RSS Feeds: What Are They and Are They Still Relevant? | Tips & Tricks
Before Facebook walls, Twitter feeds, Reddit, and Telegram channels, there was RSS — a way to get news and updates from multiple sources all conveniently bundled into one place. Social media may have taken a sizeable chunk out of RSS’s market share, but it’s still a fantastic tool for any news junkie, infovore, market-watcher, or social-media-averse individual. In short: if having a feed of constantly-updated, self-curated information sounds like your idea of a good time, you’ll probably enjoy RSS.
What is RSS?
Depending on who you ask, it stands for “Rich Site Summary,” “Really Simple Syndication,” or “RDF Site Summary.” Regardless of the acronym, it’s actually a very straightforward technology: whenever a website publishes new content, that content can automatically be put into an RSS feed.
RSS readers can tap into that feed and show you as either a Twitter-like list of posts, a grid of pictures and headlines, or even full articles, magazine-style. Running one is pretty easy, and viewing one is even easier – there are dozens of Web, mobile, and desktop apps out there that can bring hundreds of these sources together into one place.
What can I use RSS for?
There are a lot of different ways to use RSS, and they’re not all immediately obvious.
- News: Just hook up to a bunch of your favorite news sites and get the day’s headlines delivered straight to your RSS feed. You can customize it to be as broad or narrow as you like, and many readers now offer all kinds of handy tools to filter and sort all the content.
- Niche interests: If you’re especially interested in one particular topic, you can connect to any number of blogs and websites that specialize in it. You can have an entire RSS feed about Kanye West, if you really want. Alternatively, follow community events, local businesses, satellite launches – the sky is the limit.
- Staying up to date on prices and deals: Lots of sites that monitor deals have RSS feeds, and you can even get updates on flight prices, Craigslist categories, stock and currency activity, et cetera.
- Find a job: Some job-search websites have a feature that allows you to constantly get updates whenever a new job appears that fits your search criteria.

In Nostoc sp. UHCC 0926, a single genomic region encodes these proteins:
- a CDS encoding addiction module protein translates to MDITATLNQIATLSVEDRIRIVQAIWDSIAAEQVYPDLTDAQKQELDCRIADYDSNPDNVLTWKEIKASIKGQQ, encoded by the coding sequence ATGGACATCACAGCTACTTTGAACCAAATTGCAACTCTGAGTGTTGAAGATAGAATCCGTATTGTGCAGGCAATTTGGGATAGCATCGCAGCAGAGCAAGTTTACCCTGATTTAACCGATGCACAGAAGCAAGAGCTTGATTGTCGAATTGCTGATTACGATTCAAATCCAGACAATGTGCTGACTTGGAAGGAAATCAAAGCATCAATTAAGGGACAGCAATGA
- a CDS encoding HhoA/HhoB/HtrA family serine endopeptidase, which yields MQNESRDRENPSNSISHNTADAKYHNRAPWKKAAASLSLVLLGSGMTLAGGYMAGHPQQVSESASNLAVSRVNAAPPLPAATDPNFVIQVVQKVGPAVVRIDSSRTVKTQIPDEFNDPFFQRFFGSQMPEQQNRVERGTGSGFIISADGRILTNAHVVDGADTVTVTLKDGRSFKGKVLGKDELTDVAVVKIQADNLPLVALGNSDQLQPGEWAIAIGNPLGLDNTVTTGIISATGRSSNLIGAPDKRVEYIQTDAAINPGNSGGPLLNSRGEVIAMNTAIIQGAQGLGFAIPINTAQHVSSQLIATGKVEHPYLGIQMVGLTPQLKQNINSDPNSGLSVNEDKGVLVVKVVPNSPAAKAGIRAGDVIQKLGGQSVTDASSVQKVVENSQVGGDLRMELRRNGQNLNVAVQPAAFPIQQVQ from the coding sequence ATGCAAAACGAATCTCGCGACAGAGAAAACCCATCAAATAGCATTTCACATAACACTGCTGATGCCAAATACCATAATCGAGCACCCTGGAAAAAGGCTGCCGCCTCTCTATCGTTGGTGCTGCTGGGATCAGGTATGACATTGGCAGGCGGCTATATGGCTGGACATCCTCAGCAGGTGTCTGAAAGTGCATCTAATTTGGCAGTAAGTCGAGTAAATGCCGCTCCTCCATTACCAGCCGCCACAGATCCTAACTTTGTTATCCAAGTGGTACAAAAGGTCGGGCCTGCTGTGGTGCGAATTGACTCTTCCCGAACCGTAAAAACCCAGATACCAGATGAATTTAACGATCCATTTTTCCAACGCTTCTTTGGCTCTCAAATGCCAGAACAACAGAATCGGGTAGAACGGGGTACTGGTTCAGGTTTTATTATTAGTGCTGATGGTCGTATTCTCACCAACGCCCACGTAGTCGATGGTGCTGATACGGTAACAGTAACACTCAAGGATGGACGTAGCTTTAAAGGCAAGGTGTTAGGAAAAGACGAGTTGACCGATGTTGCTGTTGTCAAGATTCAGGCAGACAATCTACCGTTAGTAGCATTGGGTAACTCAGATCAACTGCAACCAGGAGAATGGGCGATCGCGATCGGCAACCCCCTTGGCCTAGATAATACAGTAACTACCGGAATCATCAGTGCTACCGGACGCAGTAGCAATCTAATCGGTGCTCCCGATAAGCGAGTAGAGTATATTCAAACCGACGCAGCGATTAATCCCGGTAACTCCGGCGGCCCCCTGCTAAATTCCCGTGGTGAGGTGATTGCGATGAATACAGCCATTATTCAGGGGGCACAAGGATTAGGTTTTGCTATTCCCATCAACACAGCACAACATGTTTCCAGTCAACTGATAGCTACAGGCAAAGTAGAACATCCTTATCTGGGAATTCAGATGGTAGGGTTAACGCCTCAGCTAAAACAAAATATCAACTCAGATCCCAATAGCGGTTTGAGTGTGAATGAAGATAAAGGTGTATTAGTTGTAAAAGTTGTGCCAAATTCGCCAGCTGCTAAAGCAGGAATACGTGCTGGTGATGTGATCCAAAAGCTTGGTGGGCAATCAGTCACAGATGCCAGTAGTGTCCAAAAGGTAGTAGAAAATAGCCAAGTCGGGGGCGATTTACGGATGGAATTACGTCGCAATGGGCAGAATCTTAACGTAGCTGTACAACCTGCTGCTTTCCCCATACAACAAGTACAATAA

- Severe weather updates: Or just weather updates in general. But the highest return is probably getting a heads-up when there’s a hurricane or tornado warning out.
You can get pretty creative with the stuff you put in an RSS feed – shipping updates, flight delays, music recommendations, and so on. You can even track Reddit and Digg, if you’re one of the nine people who still uses Digg.
Getting Started: Choose Your Weapon
Because RSS feeds are so easy to generate, you don’t have to worry about content. Your favorite sites are probably set up with them already. The real key to getting the most out of RSS is finding a good reader with a nice design and useful features.
You can get web-based, desktop, mobile, and even browser add-on versions, most of which let you subscribe to up to 100 sites before asking you to pay to upgrade your membership to access more features. There are dozens out there, but these four are a great place to start.
1. InoReader (Web/Android/iOS/Windows Phone)
InoReader has a nice layout, no subscription limit (mostly why it’s on top of this list), and more free features available than average. It’s user-friendly, if a little less sleek than some others, and power users will enjoy how customizable it is.
2. Feedly (Web/Android/iOS)
Feedly is the most popular reader with a smooth, very user-friendly interface. It’s probably the easiest way to get into RSS. You get up to 100 site subscriptions with a free account, and its algorithms are quite good at giving you relevant, trending content.
3. The Old Reader (Web/Android/iOS/macOS/Windows Phone/Linux/Browser Extensions)
Not only does The Old Reader have a pleasant modern-retro interface, but its open API means that it has a lot of access options. It allows up to 100 subscriptions with a relatively inexpensive premium option and is excellent at curating trending content with a social emphasis.
4. NewsBlur (Web/Android/iOS)
NewsBlur‘s interface is a bit clunky, and it only gives you 64 free sites, but the machine learning that lets you zero in on exactly the type of content you want by upvoting or downvoting certain aspects of articles really sets NewsBlur apart.
Create Your Space
Once you’ve decided on a reader, all you have to do is start pulling in your sources. Most RSS readers have a search function that will find pretty much any major site or publication, but if it doesn’t show up there, most things are easy to add manually. Just paste the URL into your RSS reader, and it should automatically find the feed for you or keep an eye out for the RSS symbol on blogs and sites, which will take you straight to their feed. Once you add your sources, you can organize them however works for you!
Conclusion: RSS is not dead
If you’re an Internet user from the mid-to-late millennial generation, chances are you don’t currently use RSS and may have never even heard of it. It’s still very much a part of the Internet, though, and it’s refreshingly free of the personal issues and opinions that so often affect information shared on social media. While its information-aggregating properties are nice, RSS’s most valuable feature may now be its ability to help users consciously balance the perspectives they read, going beyond the Facebook and Twitter trends.
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